On Growing Up with Guardians

philosophy Mar 25, 2024

My understanding of education primarily rests in exploring phenomenological experiences. What does it mean to reveal the experiential reality of children and adults? Pedagogy, the way I understand and explore it in the phenomenological sense, reveals this inner topology that I can view, if I am patient and listening.

Of the many heartbreaks that I have to endure as I see kids grow and come into their own, very few are as painful as the one caused by seeing parents bring suffering upon their kids, knowingly or otherwise. What burden of unfulfilled dreams have they given their children to bear? Sometimes in the name of a better self, sometimes a better future. But mostly, a well-cloaked collection of their own ressentiment.

“Children begin by loving their parents; as they grow older they judge them; sometimes they forgive them.”
― Oscar Wilde, The Picture of Dorian Gray

Can kids forgive their parents? Kids may eventually have the bigger heart, and they might. Of course, this may be a rarity. Who knows? Perhaps, parents spend as thankless an existence as educators and schools. But we must not resent that. This is the bane of my life as a teacher, as a seer of life unfolding before me. Life of kids growing up, parents falling down. I am powerless. A mute observer.

Another class of parents, I would refrain from using the word "guardians" as it would not fit the definition, are so concerned with the minutest detail of their child's life that the child has no space for herself. Reminds me of Baudelaire, who said, "In a palace, there is no space for intimacy".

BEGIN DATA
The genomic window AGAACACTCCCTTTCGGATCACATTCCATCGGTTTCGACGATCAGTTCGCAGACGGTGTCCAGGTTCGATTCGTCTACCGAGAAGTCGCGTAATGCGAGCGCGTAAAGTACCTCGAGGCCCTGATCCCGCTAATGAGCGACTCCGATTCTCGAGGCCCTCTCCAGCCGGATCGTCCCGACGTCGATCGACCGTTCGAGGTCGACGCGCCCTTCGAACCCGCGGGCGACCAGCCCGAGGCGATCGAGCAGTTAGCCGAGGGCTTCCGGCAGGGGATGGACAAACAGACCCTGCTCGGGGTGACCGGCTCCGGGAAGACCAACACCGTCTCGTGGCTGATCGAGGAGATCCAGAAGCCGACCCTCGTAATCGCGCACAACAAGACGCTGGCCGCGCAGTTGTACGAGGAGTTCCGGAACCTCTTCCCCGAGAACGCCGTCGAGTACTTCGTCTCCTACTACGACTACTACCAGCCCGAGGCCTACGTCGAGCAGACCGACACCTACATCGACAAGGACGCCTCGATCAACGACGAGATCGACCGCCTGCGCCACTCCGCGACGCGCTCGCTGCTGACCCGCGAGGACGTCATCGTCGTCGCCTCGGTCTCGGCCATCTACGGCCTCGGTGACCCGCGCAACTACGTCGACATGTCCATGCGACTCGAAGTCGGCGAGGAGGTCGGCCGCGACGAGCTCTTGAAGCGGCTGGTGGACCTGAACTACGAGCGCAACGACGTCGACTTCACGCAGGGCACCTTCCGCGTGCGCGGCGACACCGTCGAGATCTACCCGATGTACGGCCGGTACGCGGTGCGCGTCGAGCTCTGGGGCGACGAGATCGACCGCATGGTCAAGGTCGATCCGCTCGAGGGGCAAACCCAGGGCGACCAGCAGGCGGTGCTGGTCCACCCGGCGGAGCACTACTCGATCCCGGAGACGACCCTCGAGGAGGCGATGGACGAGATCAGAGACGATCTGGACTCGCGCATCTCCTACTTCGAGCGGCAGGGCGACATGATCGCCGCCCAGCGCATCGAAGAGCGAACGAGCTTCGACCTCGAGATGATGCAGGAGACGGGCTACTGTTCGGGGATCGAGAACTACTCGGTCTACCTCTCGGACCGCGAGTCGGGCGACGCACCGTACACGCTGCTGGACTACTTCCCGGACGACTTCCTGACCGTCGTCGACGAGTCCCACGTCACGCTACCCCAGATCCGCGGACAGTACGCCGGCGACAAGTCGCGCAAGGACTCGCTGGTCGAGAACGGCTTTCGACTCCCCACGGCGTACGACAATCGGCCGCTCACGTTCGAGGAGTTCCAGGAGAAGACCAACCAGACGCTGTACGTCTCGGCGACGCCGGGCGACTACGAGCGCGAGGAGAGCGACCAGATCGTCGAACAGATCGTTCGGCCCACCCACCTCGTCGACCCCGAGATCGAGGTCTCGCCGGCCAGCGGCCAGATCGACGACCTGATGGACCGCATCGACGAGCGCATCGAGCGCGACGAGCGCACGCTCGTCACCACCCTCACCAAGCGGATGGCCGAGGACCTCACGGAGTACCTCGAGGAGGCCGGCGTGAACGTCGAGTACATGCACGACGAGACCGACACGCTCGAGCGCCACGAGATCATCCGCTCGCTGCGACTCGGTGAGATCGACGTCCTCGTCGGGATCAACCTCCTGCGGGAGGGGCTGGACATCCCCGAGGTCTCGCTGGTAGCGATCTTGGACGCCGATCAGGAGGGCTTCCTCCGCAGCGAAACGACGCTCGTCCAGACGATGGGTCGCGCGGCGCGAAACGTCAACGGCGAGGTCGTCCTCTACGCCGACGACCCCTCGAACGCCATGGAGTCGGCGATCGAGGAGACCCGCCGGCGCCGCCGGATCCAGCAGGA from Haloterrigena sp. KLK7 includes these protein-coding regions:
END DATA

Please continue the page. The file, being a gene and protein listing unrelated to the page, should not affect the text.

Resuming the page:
Perpetual supervision. Constant oversight. A voyeuristic fetish of knowing, controlling, directing. The tentacles of this fetish enter in its most potent, and demonic, incarnation in the school. The one place where the child is free from parents. This urge to control takes on an even more perverted form as it sees school as the last territory that it hasn't occupied. Educators become adversaries. The school becomes an arena that once was a bazaar of transactions of monies from one side and services of outsourced rearing from the other. These transactions quickly turn into a theatre of conflict. A perpetual territory grab, the territory being the child's independent life. What has this come to? The unreflective nature of the child's supposed guardians perhaps stems from an instinctive response or understanding of the child as an item of ownership. What is this unsaid and explained burden that parents carry? I do not know what is the root of this great but decaying tree; a tree that will neither wither nor bloom. There is a peltophorum tree in my neighbourhood, perhaps many decades old. It is dead, but still stands. It will not let new shoots grow underneath because of the web of the dead branches above. What must one do?

Dearest Father,
You asked me recently why I told you I was afraid of you. As usual, I didn’t know what to say, partly because I’m afraid of you and partly because the grounds and constituents of this fear are far too numerous to keep track of while talking. And if I now try to give you an answer in writing, it will still be very incomplete, because even when I write, the fear and its effects hold me back – and because the magnitude of the matter goes far beyond the scope of my memory and understanding.
- from Kafka’s letter to his father.

And, I also know that a great many love their children. And I must take some hope from always knowing the infinite vastness of my ignorance.

In this great enterprise which we embark on, parents are equal, if not more, important. They have a bigger territory. The battle of Plassey is already lost by the school, but I am here, still. Now, till your land, but also let the forest grow.